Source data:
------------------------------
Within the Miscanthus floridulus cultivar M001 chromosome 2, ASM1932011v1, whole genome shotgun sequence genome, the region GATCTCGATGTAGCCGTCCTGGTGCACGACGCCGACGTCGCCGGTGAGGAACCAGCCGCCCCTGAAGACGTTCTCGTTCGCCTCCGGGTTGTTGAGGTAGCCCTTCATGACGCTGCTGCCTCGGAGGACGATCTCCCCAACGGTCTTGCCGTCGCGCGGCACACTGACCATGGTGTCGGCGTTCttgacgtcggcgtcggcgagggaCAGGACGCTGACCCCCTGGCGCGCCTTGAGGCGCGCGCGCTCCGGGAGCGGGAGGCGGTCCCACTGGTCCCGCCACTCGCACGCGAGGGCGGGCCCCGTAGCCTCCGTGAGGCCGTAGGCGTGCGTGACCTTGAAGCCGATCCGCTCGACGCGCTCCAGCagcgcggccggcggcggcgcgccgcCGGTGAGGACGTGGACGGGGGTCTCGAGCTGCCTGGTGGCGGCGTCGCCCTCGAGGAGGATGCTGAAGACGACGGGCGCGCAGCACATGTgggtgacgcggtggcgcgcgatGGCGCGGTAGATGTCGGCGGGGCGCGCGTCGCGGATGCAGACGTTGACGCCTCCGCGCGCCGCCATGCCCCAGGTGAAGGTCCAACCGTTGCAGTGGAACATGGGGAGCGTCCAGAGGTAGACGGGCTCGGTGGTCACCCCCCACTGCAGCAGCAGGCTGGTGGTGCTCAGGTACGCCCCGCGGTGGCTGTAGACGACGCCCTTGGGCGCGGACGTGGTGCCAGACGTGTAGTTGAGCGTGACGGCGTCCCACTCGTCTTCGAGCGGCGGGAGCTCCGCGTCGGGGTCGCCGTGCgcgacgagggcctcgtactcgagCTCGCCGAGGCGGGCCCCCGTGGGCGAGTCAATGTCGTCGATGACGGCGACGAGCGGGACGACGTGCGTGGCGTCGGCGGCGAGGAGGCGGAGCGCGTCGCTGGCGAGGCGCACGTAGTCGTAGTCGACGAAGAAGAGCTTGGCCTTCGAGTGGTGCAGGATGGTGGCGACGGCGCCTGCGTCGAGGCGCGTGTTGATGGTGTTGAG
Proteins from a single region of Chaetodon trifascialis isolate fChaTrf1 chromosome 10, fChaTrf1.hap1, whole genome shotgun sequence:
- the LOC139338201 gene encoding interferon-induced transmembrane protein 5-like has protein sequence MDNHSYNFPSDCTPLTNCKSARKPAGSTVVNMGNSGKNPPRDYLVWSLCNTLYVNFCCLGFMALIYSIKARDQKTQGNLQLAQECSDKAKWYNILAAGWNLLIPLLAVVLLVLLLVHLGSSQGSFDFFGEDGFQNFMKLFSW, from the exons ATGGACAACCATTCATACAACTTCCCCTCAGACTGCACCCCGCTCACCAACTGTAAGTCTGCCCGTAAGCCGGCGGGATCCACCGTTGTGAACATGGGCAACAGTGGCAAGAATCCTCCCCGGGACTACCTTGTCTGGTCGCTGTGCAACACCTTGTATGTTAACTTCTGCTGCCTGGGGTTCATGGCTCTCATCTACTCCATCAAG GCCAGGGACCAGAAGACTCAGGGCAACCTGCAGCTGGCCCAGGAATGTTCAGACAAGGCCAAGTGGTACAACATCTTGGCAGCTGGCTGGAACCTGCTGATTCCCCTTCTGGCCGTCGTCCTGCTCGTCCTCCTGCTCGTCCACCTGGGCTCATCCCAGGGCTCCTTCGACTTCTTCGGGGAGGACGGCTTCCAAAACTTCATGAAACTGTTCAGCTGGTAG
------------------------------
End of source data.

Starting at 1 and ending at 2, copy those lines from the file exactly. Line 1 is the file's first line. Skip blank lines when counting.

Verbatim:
Within the Miscanthus floridulus cultivar M001 chromosome 2, ASM1932011v1, whole genome shotgun sequence genome, the region GATCTCGATGTAGCCGTCCTGGTGCACGACGCCGACGTCGCCGGTGAGGAACCAGCCGCCCCTGAAGACGTTCTCGTTCGCCTCCGGGTTGTTGAGGTAGCCCTTCATGACGCTGCTGCCTCGGAGGACGATCTCCCCAACGGTCTTGCCGTCGCGCGGCACACTGACCATGGTGTCGGCGTTCttgacgtcggcgtcggcgagggaCAGGACGCTGACCCCCTGGCGCGCCTTGAGGCGCGCGCGCTCCGGGAGCGGGAGGCGGTCCCACTGGTCCCGCCACTCGCACGCGAGGGCGGGCCCCGTAGCCTCCGTGAGGCCGTAGGCGTGCGTGACCTTGAAGCCGATCCGCTCGACGCGCTCCAGCagcgcggccggcggcggcgcgccgcCGGTGAGGACGTGGACGGGGGTCTCGAGCTGCCTGGTGGCGGCGTCGCCCTCGAGGAGGATGCTGAAGACGACGGGCGCGCAGCACATGTgggtgacgcggtggcgcgcgatGGCGCGGTAGATGTCGGCGGGGCGCGCGTCGCGGATGCAGACGTTGACGCCTCCGCGCGCCGCCATGCCCCAGGTGAAGGTCCAACCGTTGCAGTGGAACATGGGGAGCGTCCAGAGGTAGACGGGCTCGGTGGTCACCCCCCACTGCAGCAGCAGGCTGGTGGTGCTCAGGTACGCCCCGCGGTGGCTGTAGACGACGCCCTTGGGCGCGGACGTGGTGCCAGACGTGTAGTTGAGCGTGACGGCGTCCCACTCGTCTTCGAGCGGCGGGAGCTCCGCGTCGGGGTCGCCGTGCgcgacgagggcctcgtactcgagCTCGCCGAGGCGGGCCCCCGTGGGCGAGTCAATGTCGTCGATGACGGCGACGAGCGGGACGACGTGCGTGGCGTCGGCGGCGAGGAGGCGGAGCGCGTCGCTGGCGAGGCGCACGTAGTCGTAGTCGACGAAGAAGAGCTTGGCCTTCGAGTGGTGCAGGATGGTGGCGACGGCGCCTGCGTCGAGGCGCGTGTTGATGGTGTTGAG
Proteins from a single region of Chaetodon trifascialis isolate fChaTrf1 chromosome 10, fChaTrf1.hap1, whole genome shotgun sequence: